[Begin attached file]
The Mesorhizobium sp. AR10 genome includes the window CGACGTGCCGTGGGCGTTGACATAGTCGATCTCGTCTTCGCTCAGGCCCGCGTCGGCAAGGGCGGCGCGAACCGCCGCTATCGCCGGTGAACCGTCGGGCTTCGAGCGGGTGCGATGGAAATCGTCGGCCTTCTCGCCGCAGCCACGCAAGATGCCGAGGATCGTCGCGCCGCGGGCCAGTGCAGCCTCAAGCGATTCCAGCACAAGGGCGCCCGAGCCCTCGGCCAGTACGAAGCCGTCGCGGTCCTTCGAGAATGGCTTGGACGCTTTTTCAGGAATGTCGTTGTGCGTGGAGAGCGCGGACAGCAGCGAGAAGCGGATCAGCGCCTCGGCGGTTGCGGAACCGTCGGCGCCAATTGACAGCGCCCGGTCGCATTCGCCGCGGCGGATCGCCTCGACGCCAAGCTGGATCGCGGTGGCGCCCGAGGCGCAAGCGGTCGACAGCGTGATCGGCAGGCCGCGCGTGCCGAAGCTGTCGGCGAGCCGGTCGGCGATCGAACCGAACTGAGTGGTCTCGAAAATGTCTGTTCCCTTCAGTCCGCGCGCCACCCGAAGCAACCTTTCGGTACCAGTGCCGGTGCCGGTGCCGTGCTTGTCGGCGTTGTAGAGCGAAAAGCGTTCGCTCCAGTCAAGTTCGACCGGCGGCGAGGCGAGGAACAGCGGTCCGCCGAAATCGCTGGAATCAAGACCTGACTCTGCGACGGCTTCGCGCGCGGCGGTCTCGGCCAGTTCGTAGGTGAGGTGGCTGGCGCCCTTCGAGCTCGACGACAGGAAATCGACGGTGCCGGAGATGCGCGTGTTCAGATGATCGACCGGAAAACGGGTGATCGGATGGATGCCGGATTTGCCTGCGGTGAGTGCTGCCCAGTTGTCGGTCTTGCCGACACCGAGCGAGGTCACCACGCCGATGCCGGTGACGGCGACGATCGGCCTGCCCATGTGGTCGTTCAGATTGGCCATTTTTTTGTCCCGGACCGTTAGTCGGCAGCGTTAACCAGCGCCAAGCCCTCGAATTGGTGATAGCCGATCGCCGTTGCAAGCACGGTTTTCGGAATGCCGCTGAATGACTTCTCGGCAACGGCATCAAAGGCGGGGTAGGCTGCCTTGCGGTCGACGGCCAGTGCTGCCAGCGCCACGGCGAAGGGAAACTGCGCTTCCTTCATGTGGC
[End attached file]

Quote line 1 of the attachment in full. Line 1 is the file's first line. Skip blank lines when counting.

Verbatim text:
The Mesorhizobium sp. AR10 genome includes the window CGACGTGCCGTGGGCGTTGACATAGTCGATCTCGTCTTCGCTCAGGCCCGCGTCGGCAAGGGCGGCGCGAACCGCCGCTATCGCCGGTGAACCGTCGGGCTTCGAGCGGGTGCGATGGAAATCGTCGGCCTTCTCGCCGCAGCCACGCAAGATGCCGAGGATCGTCGCGCCGCGGGCCAGTGCAGCCTCAAGCGATTCCAGCACAAGGGCGCCCGAGCCCTCGGCCAGTACGAAGCCGTCGCGGTCCTTCGAGAATGGCTTGGACGCTTTTTCAGGAATGTCGTTGTGCGTGGAGAGCGCGGACAGCAGCGAGAAGCGGATCAGCGCCTCGGCGGTTGCGGAACCGTCGGCGCCAATTGACAGCGCCCGGTCGCATTCGCCGCGGCGGATCGCCTCGACGCCAAGCTGGATCGCGGTGGCGCCCGAGGCGCAAGCGGTCGACAGCGTGATCGGCAGGCCGCGCGTGCCGAAGCTGTCGGCGAGCCGGTCGGCGATCGAACCGAACTGAGTGGTCTCGAAAATGTCTGTTCCCTTCAGTCCGCGCGCCACCCGAAGCAACCTTTCGGTACCAGTGCCGGTGCCGGTGCCGTGCTTGTCGGCGTTGTAGAGCGAAAAGCGTTCGCTCCAGTCAAGTTCGACCGGCGGCGAGGCGAGGAACAGCGGTCCGCCGAAATCGCTGGAATCAAGACCTGACTCTGCGACGGCTTCGCGCGCGGCGGTCTCGGCCAGTTCGTAGGTGAGGTGGCTGGCGCCCTTCGAGCTCGACGACAGGAAATCGACGGTGCCGGAGATGCGCGTGTTCAGATGATCGACCGGAAAACGGGTGATCGGATGGATGCCGGATTTGCCTGCGGTGAGTGCTGCCCAGTTGTCGGTCTTGCCGACACCGAGCGAGGTCACCACGCCGATGCCGGTGACGGCGACGATCGGCCTGCCCATGTGGTCGTTCAGATTGGCCATTTTTTTGTCCCGGACCGTTAGTCGGCAGCGTTAACCAGCGCCAAGCCCTCGAATTGGTGATAGCCGATCGCCGTTGCAAGCACGGTTTTCGGAATGCCGCTGAATGACTTCTCGGCAACGGCATCAAAGGCGGGGTAGGCTGCCTTGCGGTCGACGGCCAGTGCTGCCAGCGCCACGGCGAAGGGAAACTGCGCTTCCTTCATGTGGC